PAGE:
So the resistive value required for the series current limiting resistor of a single segment is simply found using Ohm’s Law at the required current flow to illuminate it. Therefore we can calculate the range of resistance required to limit the LED’s current to between 6mA and 20mA for whatever application and LED intensity we want as follws:
7-segment Display Resistor Values
Thus at 6mA current we would require a series current limiting resistor of 533Ω, or 560Ω to the nearest preferred value, and to limit the current to 20mA we would require a resistor of 160Ω. In reality, any good standard preferred resistor value of between 220Ω and 360Ω could be used to illuminate a 7-segment display from a 5 volt supply, it all depends on what resistor values you have available.
Although here we are using a common anode LED display as our example, the same calculations and resistive values are also true for the common cathode LED displays. Dual-in-line package (DIP) resistor networks are commonly available with all seven (or eight) resistors within in a single DIP package simplifying the wiring process between driver IC and display.
Note also that while we have used here the TTL 74LS47 BCD to 7-segment decoder/driver IC with its active LOW (current sink) outputs for driving a common anode display, the TTL 74LS48 BCD to 7-segment decoder/driver IC is exactly the same except that it designed to drive a common-cathode display as it produces active HIGH (current source) outputs. So depending upon which type of 7-segment LED display you have you may need a 74LS47 IC for driving, let’s say for example a LT542 CA display, or a 74LS48 IC for driving its equivalent LT543 CC display. The choice is yours.
Displaying Numbers on a 7-segment Display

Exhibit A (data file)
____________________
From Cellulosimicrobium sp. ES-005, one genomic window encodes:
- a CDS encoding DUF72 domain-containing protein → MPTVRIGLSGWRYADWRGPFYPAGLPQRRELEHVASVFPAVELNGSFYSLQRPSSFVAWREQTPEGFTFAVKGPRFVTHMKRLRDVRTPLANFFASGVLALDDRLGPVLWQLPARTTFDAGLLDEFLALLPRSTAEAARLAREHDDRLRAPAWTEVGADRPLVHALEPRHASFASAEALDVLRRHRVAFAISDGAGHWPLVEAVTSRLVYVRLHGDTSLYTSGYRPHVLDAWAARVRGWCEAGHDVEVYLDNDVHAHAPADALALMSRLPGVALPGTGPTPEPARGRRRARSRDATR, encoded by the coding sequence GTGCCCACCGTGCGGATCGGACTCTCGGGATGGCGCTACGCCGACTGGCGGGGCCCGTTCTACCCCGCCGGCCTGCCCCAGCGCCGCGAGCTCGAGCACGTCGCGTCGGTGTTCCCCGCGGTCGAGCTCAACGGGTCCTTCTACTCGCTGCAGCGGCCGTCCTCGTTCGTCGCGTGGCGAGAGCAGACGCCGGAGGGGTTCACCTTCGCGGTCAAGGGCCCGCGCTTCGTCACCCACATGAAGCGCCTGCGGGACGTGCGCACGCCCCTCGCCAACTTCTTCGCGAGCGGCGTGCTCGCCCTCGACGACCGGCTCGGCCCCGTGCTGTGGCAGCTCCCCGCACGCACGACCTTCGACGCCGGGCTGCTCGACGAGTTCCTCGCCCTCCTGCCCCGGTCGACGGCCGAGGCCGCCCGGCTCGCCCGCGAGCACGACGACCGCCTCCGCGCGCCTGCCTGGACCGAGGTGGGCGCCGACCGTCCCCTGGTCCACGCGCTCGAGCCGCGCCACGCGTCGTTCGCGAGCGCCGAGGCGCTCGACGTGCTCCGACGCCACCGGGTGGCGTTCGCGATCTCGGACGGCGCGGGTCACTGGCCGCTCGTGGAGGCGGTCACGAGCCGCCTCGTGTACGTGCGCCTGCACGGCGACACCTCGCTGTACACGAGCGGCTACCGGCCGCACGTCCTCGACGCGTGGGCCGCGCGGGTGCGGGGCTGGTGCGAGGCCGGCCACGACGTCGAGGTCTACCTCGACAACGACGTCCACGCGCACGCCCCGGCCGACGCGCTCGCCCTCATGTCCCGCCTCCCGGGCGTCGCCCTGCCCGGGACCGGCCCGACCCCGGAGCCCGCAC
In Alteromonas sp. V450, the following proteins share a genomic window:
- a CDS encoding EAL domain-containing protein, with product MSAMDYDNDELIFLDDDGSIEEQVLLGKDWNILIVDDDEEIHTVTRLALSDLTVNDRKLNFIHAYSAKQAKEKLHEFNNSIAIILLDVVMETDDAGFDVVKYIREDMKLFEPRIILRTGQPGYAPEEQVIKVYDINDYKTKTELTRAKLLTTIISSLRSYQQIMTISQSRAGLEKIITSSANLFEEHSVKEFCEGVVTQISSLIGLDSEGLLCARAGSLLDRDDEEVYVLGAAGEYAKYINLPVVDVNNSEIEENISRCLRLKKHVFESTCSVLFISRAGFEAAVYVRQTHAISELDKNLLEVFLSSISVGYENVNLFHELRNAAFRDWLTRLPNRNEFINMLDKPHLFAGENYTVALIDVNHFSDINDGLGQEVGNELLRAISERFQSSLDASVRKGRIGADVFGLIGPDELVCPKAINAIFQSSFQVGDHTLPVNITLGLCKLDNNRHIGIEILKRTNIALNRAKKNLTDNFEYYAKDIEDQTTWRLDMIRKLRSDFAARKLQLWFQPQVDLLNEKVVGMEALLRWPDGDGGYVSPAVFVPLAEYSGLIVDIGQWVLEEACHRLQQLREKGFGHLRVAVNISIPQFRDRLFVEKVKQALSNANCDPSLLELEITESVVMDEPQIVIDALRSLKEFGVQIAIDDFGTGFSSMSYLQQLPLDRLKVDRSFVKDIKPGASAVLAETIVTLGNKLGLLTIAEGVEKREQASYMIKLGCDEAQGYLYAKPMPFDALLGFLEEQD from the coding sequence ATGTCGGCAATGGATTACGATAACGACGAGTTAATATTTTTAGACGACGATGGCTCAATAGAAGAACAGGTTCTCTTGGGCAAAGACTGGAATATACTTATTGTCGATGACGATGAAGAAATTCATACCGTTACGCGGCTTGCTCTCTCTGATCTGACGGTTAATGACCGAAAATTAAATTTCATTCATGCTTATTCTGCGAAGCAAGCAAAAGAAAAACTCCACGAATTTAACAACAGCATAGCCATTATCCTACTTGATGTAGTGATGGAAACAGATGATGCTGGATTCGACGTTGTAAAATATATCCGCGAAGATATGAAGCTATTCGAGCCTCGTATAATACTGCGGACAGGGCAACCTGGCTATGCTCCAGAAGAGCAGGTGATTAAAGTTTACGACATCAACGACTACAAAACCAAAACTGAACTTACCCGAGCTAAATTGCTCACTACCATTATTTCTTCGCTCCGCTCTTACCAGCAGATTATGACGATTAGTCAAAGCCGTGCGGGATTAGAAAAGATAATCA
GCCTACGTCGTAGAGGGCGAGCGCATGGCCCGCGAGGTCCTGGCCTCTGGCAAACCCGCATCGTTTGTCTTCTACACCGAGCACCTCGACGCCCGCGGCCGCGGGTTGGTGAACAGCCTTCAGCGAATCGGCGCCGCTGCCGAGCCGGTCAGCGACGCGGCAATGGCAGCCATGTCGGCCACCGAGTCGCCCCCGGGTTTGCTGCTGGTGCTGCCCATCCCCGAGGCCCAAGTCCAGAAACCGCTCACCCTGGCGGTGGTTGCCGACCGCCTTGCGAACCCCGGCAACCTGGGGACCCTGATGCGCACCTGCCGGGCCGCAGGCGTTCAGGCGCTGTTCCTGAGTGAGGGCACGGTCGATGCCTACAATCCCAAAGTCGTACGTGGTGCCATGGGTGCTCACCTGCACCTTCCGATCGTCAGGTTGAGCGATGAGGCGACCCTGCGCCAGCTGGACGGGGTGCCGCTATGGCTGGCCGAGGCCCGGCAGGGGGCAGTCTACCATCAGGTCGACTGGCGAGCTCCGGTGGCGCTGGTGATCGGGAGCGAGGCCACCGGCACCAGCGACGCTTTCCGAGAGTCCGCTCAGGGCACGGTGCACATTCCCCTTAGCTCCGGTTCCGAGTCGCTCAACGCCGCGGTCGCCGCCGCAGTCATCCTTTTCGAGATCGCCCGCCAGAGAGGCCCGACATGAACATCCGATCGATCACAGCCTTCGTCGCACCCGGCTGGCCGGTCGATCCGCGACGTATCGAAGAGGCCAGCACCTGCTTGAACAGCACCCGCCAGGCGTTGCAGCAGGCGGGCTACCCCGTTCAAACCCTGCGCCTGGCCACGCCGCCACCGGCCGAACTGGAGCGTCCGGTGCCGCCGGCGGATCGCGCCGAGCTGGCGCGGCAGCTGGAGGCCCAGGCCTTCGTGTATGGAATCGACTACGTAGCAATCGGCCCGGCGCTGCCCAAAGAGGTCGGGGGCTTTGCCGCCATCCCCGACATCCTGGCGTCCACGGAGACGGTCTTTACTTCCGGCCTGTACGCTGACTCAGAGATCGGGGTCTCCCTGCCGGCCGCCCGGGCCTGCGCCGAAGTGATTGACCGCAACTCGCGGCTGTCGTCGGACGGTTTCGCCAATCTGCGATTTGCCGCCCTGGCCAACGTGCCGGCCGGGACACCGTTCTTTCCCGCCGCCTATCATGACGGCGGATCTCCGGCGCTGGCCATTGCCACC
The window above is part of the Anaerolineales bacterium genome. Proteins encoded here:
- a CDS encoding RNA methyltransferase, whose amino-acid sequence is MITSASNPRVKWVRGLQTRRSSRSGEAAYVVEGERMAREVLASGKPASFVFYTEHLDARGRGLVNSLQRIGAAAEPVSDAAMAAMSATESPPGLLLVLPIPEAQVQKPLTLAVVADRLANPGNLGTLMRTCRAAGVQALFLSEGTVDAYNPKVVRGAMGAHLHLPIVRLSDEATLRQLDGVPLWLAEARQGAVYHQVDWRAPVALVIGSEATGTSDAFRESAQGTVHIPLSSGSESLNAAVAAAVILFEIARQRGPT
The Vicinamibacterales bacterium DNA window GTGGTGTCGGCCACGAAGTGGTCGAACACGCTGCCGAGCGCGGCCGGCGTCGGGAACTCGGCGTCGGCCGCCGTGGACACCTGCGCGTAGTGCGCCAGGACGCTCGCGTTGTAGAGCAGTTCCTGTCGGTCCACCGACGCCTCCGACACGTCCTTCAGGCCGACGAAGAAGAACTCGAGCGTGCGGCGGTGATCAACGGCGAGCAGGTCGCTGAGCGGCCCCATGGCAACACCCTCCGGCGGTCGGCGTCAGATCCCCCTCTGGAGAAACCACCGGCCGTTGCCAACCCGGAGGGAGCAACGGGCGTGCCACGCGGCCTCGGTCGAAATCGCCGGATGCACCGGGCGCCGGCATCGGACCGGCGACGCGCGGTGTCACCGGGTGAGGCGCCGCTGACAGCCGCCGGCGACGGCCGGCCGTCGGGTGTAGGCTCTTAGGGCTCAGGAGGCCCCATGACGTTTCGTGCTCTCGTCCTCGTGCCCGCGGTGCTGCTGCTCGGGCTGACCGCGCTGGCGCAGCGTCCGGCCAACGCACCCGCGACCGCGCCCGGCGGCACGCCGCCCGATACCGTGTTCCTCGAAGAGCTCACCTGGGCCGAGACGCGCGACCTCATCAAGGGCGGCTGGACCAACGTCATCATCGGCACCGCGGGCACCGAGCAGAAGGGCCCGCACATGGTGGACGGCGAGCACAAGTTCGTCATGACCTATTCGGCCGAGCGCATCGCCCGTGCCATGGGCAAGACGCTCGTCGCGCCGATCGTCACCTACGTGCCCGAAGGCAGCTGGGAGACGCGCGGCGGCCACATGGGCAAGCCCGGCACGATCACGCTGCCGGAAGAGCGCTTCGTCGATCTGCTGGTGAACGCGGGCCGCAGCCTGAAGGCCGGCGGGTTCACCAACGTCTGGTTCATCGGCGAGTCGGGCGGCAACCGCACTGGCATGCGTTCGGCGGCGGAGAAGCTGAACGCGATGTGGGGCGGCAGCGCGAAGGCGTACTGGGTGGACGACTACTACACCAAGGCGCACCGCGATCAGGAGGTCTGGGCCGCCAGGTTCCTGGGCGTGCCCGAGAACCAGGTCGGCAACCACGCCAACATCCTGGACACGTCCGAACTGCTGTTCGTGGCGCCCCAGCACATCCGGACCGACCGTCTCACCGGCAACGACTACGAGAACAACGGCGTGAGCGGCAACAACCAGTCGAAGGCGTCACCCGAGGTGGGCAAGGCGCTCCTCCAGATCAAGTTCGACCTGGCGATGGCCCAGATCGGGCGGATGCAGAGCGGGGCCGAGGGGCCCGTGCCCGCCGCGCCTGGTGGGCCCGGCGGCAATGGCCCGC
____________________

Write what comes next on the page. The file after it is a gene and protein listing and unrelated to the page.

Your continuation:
The 74LS47 has four inputs for the BCD (8-4-2-1) digits A, B, C and D, and outputs for each of the segments of the seven-segment display. Operation of four switches SA, SB, SC and SD, will generate the necessary input sequence to activate the appropriate LED segments responsible for displaying the corresponding number. For normal operation, the LT (Lamp test), BI/RBO (Blanking Input/Ripple Blanking Output) and RBI (Ripple Blanking Input) of the 74LS47 are all connected to the +5V supply (HIGH). Thus the numbers displayed are as follows:
7-segment Display Numbers
7-Segment Display Elements for all Ten Number Digits
While the operation of the four SPST switches will cause the corresponding numbers or random characters to display, it can be a bit tedious operating the four switches at a time. So it would be better if we had a single IC chip that was able to generate the 4-line binary information without using the four switches, and there is, the 74LS90 BCD Counter.
The 74LS90 integrated circuit that can be configured as a MOD-10 decade (divide-by-10) counter to produce a BCD output code, counting from 0000 to 1001 and then resets itself back to 0000. By using this asynchronous decade counter/divider IC, we can increment the digits on the 7-segment display using just one single switch as shown.
Single Digit 7-segment Display Counter
We can now increment the numbers on the display from 0 to 9 by simply pressing one pushbutton switch, SW1 ten times. By changing the position of the push button and 1kΩ resistor, the count can be made to change on either the activation or the release of the pushbutton, SW1.
Our simple circuit shows how we can produce a 0 to 9 digital counter using a 74LS90 BCD Counter and a 74LS47 7-segment display driver. But this single-digit 0 to 9 counter can be extended with the addition of a second counter stage to make a two-digit 00 to 99 counter.
Two Digit 7-segment Display Counter